5

I don’t have access to CGEL, but I am reading Huddleston & Pullum (Yes, the 2005 ed.). They categorize this in “This is infuriating” as a fused determiner-head. I think I understand their reasoning and I accept it. But on the very next page (p. 99) they categorize what in “What do you want?” as a pronoun functioning as a head. I think I understand that too. But I don’t understand why they treat this and what differently in the respective sentences.

My understanding of their view on this is that there’s a fusion that could be split up into this thing or something like it. But the same splitting could be done to their what example: What thing do you want?

So I checked their test(s) for pronounhood, but unfortunately all they address is distinguishing pronouns from other nouns.

In their discussion of what they mention that as a pronoun it’s non-personal and as a determinative it’s “neutral with respect to the personal vs non-personal distinction.” I’d say that here too this acts the same: *This just invited me to dinner doesn’t work, but This professor explains things clearly does.

So, am I missing something? Besides the determiner this, what’s wrong with saying there’s also a pronoun this? In their this example they describe it as belonging to the flavor of fused determiner-head that they label as “special,” but I don’t see anywhere where they explain that label. Could that be a clue?

(Of course, the same thing would go for that.)

6
  • I agree that their explanation is inadequate, particularly as "what" can in fact be a fused determiner-head in, for example, "I don't like what she wrote", where "what" is simultaneously determiner and head.
    – BillJ
    Commented Sep 2, 2023 at 7:56
  • @BillJ It gets mind-bogglingly confusing, but the what in I didn't like what she wrote is not a fused determiner-head, it's a fused head-prenucleus. Commented Sep 2, 2023 at 8:54
  • @Araucaria-Nothereanymore. Yes, it's important to distinguish fused relatives and fused determiner-head NPs. But I still think H&P's explanation in SIEG is inadequate.
    – BillJ
    Commented Sep 2, 2023 at 9:04
  • @BillJ I agree. It's not wrong, but it needs unpacking a whole lot to be a) convincing and b) coherent. Have they change it for the 2nd ed? Commented Sep 2, 2023 at 9:06
  • 1
    @Araucaria-Nothereanymore. I haven't got a copy of SIEG2 But I'm aware of a few inconsistencies with SIEG1 / CGEL, which I've discussed at length with GKP. He agrees, and says he'll get them corrected in the first reprint. It's apparent from the little I've heard/read that RDH has made little input in SIEG2, but then you and I know why.
    – BillJ
    Commented Sep 2, 2023 at 9:20

1 Answer 1

3

In their discussion of what they mention that as a pronoun it’s non-personal and as a determinative it’s “neutral with respect to the personal vs non-personal distinction.” I’d say that here too this acts the same

No it does not. Compare:

  1. This guy appears to be in charge.
  2. This appears to be the guy in charge.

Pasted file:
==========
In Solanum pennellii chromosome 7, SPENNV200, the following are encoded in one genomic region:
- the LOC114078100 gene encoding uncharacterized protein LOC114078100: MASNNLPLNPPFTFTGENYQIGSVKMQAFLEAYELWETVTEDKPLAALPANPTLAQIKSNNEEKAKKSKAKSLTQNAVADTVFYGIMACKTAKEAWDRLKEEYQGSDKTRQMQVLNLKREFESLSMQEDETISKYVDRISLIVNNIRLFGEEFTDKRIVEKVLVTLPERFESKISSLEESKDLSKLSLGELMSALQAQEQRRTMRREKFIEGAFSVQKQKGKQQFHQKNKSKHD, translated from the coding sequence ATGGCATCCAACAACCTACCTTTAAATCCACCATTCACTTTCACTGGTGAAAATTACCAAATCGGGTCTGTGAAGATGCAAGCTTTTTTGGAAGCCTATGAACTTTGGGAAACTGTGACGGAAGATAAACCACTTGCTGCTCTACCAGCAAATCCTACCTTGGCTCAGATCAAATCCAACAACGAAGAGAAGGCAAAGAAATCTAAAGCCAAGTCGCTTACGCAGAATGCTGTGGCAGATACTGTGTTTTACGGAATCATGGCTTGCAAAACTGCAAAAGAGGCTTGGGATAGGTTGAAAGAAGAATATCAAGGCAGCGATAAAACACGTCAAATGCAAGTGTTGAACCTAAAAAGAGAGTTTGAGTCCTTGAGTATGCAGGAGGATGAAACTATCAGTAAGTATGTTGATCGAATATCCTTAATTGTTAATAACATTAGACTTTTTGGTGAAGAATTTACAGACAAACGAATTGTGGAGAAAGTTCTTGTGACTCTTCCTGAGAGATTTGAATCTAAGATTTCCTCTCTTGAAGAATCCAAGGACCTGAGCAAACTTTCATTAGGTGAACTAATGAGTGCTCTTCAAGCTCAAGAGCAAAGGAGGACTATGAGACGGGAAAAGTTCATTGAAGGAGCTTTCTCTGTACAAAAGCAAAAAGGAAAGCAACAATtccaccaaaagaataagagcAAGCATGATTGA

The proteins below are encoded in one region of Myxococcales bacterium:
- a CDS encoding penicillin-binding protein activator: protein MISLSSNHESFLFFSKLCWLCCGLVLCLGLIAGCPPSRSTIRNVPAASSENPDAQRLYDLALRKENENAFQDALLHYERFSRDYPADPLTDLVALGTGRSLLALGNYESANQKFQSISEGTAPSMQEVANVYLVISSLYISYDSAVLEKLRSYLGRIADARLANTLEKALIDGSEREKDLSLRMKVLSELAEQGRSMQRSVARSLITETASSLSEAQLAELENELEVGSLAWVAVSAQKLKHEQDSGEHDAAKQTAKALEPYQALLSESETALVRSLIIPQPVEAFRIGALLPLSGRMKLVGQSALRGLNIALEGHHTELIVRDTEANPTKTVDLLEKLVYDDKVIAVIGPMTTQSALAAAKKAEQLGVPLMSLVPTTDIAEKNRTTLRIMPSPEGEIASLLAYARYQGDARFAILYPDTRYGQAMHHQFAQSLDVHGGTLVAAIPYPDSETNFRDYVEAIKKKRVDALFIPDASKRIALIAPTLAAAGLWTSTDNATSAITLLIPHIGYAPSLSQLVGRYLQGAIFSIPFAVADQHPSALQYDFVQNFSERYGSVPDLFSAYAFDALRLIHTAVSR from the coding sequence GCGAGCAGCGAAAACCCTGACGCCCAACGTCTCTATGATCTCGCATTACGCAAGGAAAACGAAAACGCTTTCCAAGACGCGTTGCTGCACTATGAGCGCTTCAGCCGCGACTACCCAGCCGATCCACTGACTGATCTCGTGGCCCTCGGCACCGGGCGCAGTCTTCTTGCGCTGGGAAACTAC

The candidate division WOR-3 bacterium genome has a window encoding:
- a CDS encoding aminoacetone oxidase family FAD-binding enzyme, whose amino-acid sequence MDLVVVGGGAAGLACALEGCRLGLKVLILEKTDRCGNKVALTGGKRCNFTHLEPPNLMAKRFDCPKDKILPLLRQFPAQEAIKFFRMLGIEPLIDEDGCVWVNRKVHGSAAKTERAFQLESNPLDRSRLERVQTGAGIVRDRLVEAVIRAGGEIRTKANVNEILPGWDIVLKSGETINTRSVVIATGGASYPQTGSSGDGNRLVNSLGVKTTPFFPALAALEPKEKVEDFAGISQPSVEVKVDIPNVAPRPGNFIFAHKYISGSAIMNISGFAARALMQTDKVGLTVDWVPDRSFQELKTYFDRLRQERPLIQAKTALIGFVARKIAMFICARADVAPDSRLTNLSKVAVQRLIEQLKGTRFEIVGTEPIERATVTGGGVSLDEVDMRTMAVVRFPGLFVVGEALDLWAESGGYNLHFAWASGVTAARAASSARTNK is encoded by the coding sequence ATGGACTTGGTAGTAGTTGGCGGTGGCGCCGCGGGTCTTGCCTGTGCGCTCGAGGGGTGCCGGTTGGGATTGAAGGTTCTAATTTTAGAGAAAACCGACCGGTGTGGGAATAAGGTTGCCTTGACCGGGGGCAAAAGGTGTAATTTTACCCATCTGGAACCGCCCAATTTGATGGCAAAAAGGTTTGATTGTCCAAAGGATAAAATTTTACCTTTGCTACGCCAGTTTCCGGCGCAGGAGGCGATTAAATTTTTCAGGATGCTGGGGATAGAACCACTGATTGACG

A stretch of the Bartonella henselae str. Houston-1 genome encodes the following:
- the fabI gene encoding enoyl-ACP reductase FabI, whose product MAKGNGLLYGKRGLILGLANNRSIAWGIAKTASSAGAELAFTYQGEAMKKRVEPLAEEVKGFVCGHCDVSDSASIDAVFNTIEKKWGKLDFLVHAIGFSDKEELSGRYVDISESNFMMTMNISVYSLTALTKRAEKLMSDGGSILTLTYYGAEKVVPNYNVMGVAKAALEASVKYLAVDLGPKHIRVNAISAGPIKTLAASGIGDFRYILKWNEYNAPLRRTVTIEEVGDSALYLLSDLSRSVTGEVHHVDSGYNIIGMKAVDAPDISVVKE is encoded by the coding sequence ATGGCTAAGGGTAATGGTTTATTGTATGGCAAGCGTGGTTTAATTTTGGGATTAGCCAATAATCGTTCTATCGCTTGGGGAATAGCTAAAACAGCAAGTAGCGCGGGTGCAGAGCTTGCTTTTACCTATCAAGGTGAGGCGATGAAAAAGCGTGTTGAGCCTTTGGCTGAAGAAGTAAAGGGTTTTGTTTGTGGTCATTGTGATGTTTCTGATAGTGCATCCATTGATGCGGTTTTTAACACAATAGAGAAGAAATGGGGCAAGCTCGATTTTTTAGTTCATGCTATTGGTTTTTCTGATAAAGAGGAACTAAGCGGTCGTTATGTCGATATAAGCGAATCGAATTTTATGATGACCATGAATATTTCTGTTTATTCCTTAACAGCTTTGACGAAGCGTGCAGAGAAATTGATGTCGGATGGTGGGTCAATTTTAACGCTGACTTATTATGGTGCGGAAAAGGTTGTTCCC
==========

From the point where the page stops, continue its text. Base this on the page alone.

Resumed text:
3. What guy appears to be in charge?
  4. * What appears to be the guy in charge?

(1) and (2) are both correct. This is usually non-personal when used without a following noun, since we would typically use he, she, or they instead. But it can be used to refer to a person, as (2) shows.

On the other hand, while (3) is correct, (4) is not. When what is used on its own, it is always non-personal, making (4) incorrect (with the relevant interpretation). So (4) can't be seen as a fused determiner-head, since what has a different meaning here than it does as a determiner.

Edit: There is a further complication here, as Huddleston & Pullum note on p. 904. What can occur as a predicative complement with the ascriptive be, as in Araucaria's "If Mitch is the ringleader, what is Alphabet?" example. Here the expected answer is not a referential noun phrase denoting a person, so this does not violate the general rule.

8
  • If Mitch is the ringleader, what is Alphabet? (Devil's advocating for a sec). Commented Sep 2, 2023 at 7:43
  • 1
    Your examples there aren't really parallel there. For (4) to parallel (1), you'd need "What is the guy buying groceries". Can you come up with some parallel examples? Commented Sep 2, 2023 at 9:02
  • @Araucaria-Nothereanymore. Your counterexamples have successfully confused me.
    – alphabet
    Commented Sep 2, 2023 at 13:25
  • @Araucaria-Nothereanymore. OK, I was able to answer the "ringleader" issue.
    – alphabet
    Commented Sep 2, 2023 at 13:47
  • 1
    @Araucaria-Nothereanymore. I was also able to come up with some parallel examples that I believe work; the new version of (4) uses a raising verb, which avoids the predicative complement interpretation because you can't raise a predicative complement into a subject.
    – alphabet
    Commented Sep 2, 2023 at 14:12

Your Answer

By clicking “Post Your Answer”, you agree to our terms of service and acknowledge you have read our privacy policy.

Not the answer you're looking for? Browse other questions tagged or ask your own question.